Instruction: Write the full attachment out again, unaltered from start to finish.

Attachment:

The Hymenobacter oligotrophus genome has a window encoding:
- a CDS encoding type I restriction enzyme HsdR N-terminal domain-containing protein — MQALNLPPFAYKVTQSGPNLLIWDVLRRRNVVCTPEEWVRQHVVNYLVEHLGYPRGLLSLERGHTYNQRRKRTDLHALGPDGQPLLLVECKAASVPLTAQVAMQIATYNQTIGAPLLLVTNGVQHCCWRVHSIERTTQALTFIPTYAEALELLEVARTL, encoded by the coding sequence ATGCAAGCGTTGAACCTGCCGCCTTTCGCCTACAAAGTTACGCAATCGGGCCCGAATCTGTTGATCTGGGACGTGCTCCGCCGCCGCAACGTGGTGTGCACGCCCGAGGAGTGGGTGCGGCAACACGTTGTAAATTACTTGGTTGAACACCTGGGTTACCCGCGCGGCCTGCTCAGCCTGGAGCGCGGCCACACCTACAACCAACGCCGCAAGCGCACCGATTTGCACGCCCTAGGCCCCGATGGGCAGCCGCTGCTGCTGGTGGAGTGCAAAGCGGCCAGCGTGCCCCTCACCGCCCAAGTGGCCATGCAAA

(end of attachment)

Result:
The Hymenobacter oligotrophus genome has a window encoding:
- a CDS encoding type I restriction enzyme HsdR N-terminal domain-containing protein — MQALNLPPFAYKVTQSGPNLLIWDVLRRRNVVCTPEEWVRQHVVNYLVEHLGYPRGLLSLERGHTYNQRRKRTDLHALGPDGQPLLLVECKAASVPLTAQVAMQIATYNQTIGAPLLLVTNGVQHCCWRVHSIERTTQALTFIPTYAEALELLEVARTL, encoded by the coding sequence ATGCAAGCGTTGAACCTGCCGCCTTTCGCCTACAAAGTTACGCAATCGGGCCCGAATCTGTTGATCTGGGACGTGCTCCGCCGCCGCAACGTGGTGTGCACGCCCGAGGAGTGGGTGCGGCAACACGTTGTAAATTACTTGGTTGAACACCTGGGTTACCCGCGCGGCCTGCTCAGCCTGGAGCGCGGCCACACCTACAACCAACGCCGCAAGCGCACCGATTTGCACGCCCTAGGCCCCGATGGGCAGCCGCTGCTGCTGGTGGAGTGCAAAGCGGCCAGCGTGCCCCTCACCGCCCAAGTGGCCATGCAAA